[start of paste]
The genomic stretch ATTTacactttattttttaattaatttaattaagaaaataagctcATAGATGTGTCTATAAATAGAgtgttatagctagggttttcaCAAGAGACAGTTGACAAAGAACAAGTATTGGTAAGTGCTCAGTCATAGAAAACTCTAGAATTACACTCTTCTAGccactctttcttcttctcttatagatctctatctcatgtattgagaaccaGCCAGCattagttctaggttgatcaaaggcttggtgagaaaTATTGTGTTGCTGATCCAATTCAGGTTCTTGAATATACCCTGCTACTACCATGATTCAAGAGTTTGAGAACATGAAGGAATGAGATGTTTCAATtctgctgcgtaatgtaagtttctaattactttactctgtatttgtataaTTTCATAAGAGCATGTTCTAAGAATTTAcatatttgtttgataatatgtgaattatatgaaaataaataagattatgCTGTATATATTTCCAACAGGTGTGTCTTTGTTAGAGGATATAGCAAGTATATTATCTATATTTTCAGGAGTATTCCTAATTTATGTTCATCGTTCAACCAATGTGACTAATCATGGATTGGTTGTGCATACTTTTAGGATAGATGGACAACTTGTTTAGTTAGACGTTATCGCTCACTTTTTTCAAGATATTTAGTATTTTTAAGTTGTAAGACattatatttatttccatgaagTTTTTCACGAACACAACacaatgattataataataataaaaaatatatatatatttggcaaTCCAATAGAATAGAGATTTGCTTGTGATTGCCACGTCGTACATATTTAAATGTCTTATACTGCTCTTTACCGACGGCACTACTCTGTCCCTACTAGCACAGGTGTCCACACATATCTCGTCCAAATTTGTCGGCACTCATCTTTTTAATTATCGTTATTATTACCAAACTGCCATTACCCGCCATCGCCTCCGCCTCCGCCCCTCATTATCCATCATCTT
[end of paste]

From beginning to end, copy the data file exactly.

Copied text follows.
The genomic stretch ATTTacactttattttttaattaatttaattaagaaaataagctcATAGATGTGTCTATAAATAGAgtgttatagctagggttttcaCAAGAGACAGTTGACAAAGAACAAGTATTGGTAAGTGCTCAGTCATAGAAAACTCTAGAATTACACTCTTCTAGccactctttcttcttctcttatagatctctatctcatgtattgagaaccaGCCAGCattagttctaggttgatcaaaggcttggtgagaaaTATTGTGTTGCTGATCCAATTCAGGTTCTTGAATATACCCTGCTACTACCATGATTCAAGAGTTTGAGAACATGAAGGAATGAGATGTTTCAATtctgctgcgtaatgtaagtttctaattactttactctgtatttgtataaTTTCATAAGAGCATGTTCTAAGAATTTAcatatttgtttgataatatgtgaattatatgaaaataaataagattatgCTGTATATATTTCCAACAGGTGTGTCTTTGTTAGAGGATATAGCAAGTATATTATCTATATTTTCAGGAGTATTCCTAATTTATGTTCATCGTTCAACCAATGTGACTAATCATGGATTGGTTGTGCATACTTTTAGGATAGATGGACAACTTGTTTAGTTAGACGTTATCGCTCACTTTTTTCAAGATATTTAGTATTTTTAAGTTGTAAGACattatatttatttccatgaagTTTTTCACGAACACAACacaatgattataataataataaaaaatatatatatatttggcaaTCCAATAGAATAGAGATTTGCTTGTGATTGCCACGTCGTACATATTTAAATGTCTTATACTGCTCTTTACCGACGGCACTACTCTGTCCCTACTAGCACAGGTGTCCACACATATCTCGTCCAAATTTGTCGGCACTCATCTTTTTAATTATCGTTATTATTACCAAACTGCCATTACCCGCCATCGCCTCCGCCTCCGCCCCTCATTATCCATCATCTT